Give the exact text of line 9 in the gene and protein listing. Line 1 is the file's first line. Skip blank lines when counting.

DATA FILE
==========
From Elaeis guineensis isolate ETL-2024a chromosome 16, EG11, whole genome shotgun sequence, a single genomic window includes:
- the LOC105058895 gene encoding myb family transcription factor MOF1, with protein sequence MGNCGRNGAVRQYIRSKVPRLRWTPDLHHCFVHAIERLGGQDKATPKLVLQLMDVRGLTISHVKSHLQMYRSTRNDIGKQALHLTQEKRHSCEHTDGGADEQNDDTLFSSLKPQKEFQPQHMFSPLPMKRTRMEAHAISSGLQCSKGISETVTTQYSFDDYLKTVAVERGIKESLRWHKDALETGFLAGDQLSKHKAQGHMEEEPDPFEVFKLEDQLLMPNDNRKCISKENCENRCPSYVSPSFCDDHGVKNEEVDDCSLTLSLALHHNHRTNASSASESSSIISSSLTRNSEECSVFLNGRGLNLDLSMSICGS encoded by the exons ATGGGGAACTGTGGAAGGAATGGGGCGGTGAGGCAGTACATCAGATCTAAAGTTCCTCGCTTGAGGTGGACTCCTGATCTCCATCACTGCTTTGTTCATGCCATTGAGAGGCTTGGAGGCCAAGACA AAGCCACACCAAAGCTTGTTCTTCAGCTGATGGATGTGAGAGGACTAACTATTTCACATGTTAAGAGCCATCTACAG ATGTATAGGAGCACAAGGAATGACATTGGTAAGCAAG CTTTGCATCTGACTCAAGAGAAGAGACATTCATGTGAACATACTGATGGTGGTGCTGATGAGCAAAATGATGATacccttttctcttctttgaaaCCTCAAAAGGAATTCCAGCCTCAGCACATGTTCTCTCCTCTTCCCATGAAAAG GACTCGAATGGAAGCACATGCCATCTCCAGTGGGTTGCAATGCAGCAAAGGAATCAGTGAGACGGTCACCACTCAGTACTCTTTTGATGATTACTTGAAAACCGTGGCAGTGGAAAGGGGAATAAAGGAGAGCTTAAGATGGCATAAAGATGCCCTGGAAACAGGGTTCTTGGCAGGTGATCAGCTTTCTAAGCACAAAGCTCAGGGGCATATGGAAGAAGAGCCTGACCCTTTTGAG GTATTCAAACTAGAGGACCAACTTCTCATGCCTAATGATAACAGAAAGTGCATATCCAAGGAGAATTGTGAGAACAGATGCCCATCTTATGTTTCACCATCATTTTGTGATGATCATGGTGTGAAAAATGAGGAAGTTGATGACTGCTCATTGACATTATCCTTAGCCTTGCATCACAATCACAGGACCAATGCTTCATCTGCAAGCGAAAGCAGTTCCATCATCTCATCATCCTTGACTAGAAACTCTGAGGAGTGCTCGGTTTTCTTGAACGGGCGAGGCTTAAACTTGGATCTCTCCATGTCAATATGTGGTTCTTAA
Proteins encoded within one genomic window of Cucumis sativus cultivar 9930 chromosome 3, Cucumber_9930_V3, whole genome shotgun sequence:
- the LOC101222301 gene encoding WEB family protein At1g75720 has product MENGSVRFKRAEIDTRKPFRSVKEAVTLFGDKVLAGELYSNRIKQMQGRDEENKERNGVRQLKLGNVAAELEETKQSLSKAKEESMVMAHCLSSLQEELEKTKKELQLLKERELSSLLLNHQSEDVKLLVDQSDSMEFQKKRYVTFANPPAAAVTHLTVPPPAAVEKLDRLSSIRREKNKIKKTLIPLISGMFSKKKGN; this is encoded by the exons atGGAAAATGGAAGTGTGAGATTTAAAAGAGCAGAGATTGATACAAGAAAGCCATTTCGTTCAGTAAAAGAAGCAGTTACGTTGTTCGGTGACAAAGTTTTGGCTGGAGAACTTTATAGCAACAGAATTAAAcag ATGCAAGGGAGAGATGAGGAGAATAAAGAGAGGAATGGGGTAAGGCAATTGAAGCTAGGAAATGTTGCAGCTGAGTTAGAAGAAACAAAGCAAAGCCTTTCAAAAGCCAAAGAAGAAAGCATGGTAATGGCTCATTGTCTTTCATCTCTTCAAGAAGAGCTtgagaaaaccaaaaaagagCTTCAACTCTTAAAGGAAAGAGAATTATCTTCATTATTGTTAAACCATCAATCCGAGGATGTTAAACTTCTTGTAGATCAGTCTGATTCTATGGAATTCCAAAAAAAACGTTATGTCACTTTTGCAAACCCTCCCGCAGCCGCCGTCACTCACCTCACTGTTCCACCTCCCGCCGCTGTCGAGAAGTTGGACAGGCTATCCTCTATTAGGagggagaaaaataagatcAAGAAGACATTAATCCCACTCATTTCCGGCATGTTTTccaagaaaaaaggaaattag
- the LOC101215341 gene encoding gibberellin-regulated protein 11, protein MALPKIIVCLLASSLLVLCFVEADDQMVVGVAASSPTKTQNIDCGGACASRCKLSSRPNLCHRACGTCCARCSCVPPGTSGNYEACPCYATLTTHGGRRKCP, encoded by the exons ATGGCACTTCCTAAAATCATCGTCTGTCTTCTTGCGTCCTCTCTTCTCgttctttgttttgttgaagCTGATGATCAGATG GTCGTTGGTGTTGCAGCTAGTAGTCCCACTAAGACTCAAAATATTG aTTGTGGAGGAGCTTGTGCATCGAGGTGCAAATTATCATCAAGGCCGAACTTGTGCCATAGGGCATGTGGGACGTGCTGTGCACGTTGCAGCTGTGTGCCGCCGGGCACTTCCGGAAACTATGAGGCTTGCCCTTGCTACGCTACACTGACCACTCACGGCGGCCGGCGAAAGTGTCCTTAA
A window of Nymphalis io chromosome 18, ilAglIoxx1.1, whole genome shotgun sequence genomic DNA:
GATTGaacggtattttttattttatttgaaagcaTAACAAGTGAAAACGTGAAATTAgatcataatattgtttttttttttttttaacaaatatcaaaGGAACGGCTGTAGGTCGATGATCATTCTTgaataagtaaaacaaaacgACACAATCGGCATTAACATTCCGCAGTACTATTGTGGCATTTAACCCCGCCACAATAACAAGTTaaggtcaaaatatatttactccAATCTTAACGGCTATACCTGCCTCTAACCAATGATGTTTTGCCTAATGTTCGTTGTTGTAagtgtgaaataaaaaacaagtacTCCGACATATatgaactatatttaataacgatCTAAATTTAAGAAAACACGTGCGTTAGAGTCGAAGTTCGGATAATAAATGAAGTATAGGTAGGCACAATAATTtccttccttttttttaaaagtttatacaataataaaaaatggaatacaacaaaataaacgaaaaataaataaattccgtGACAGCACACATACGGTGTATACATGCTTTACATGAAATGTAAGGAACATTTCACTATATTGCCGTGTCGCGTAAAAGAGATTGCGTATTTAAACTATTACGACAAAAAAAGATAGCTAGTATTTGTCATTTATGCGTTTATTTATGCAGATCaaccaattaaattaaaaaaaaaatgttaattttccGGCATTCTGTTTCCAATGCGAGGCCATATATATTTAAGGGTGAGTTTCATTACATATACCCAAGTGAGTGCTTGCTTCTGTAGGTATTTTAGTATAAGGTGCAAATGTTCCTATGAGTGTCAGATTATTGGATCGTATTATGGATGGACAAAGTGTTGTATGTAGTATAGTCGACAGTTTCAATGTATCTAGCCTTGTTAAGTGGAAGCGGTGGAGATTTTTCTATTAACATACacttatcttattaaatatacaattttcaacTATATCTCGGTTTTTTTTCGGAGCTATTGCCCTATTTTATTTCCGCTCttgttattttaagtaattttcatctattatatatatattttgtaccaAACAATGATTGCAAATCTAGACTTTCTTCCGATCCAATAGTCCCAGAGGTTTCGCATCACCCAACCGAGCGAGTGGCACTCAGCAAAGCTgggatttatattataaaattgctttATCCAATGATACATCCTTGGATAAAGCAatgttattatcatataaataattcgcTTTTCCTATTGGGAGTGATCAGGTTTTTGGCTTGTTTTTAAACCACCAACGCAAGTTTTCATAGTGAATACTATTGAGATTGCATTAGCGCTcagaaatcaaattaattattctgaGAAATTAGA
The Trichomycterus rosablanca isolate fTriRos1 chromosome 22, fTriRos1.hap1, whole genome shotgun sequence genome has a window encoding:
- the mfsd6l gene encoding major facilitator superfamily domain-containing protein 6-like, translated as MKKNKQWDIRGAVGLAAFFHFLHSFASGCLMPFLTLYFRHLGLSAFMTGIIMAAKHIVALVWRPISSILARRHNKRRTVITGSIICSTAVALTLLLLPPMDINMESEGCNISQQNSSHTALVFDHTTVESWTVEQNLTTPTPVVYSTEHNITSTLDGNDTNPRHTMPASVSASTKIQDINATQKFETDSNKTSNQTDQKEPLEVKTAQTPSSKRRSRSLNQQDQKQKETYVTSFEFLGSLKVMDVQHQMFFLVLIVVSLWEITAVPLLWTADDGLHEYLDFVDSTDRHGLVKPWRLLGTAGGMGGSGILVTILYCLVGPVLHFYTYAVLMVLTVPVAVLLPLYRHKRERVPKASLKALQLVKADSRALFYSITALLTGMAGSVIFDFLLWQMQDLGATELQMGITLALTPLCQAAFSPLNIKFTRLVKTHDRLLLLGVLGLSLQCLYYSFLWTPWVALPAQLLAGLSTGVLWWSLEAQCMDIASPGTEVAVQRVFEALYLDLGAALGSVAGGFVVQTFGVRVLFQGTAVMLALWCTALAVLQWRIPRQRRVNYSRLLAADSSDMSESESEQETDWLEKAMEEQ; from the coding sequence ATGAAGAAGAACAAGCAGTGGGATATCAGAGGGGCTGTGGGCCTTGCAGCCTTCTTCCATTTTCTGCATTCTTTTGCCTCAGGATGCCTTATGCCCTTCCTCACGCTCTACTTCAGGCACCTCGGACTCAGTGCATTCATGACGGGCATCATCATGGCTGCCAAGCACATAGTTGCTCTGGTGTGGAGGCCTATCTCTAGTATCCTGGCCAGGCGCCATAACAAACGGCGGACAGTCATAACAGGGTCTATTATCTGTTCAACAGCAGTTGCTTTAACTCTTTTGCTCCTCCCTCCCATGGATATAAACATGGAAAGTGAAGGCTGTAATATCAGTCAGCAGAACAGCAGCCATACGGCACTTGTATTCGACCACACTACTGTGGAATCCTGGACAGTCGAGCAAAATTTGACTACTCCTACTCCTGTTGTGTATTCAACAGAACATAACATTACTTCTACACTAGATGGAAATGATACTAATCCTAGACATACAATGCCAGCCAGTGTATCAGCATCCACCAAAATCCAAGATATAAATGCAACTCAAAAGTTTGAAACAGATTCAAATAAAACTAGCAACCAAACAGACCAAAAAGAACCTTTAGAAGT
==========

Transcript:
- the mfsd6l gene encoding major facilitator superfamily domain-containing protein 6-like, translated as MKKNKQWDIRGAVGLAAFFHFLHSFASGCLMPFLTLYFRHLGLSAFMTGIIMAAKHIVALVWRPISSILARRHNKRRTVITGSIICSTAVALTLLLLPPMDINMESEGCNISQQNSSHTALVFDHTTVESWTVEQNLTTPTPVVYSTEHNITSTLDGNDTNPRHTMPASVSASTKIQDINATQKFETDSNKTSNQTDQKEPLEVKTAQTPSSKRRSRSLNQQDQKQKETYVTSFEFLGSLKVMDVQHQMFFLVLIVVSLWEITAVPLLWTADDGLHEYLDFVDSTDRHGLVKPWRLLGTAGGMGGSGILVTILYCLVGPVLHFYTYAVLMVLTVPVAVLLPLYRHKRERVPKASLKALQLVKADSRALFYSITALLTGMAGSVIFDFLLWQMQDLGATELQMGITLALTPLCQAAFSPLNIKFTRLVKTHDRLLLLGVLGLSLQCLYYSFLWTPWVALPAQLLAGLSTGVLWWSLEAQCMDIASPGTEVAVQRVFEALYLDLGAALGSVAGGFVVQTFGVRVLFQGTAVMLALWCTALAVLQWRIPRQRRVNYSRLLAADSSDMSESESEQETDWLEKAMEEQ; from the coding sequence ATGAAGAAGAACAAGCAGTGGGATATCAGAGGGGCTGTGGGCCTTGCAGCCTTCTTCCATTTTCTGCATTCTTTTGCCTCAGGATGCCTTATGCCCTTCCTCACGCTCTACTTCAGGCACCTCGGACTCAGTGCATTCATGACGGGCATCATCATGGCTGCCAAGCACATAGTTGCTCTGGTGTGGAGGCCTATCTCTAGTATCCTGGCCAGGCGCCATAACAAACGGCGGACAGTCATAACAGGGTCTATTATCTGTTCAACAGCAGTTGCTTTAACTCTTTTGCTCCTCCCTCCCATGGATATAAACATGGAAAGTGAAGGCTGTAATATCAGTCAGCAGAACAGCAGCCATACGGCACTTGTATTCGACCACACTACTGTGGAATCCTGGACAGTCGAGCAAAATTTGACTACTCCTACTCCTGTTGTGTATTCAACAGAACATAACATTACTTCTACACTAGATGGAAATGATACTAATCCTAGACATACAATGCCAGCCAGTGTATCAGCATCCACCAAAATCCAAGATATAAATGCAACTCAAAAGTTTGAAACAGATTCAAATAAAACTAGCAACCAAACAGACCAAAAAGAACCTTTAGAAGT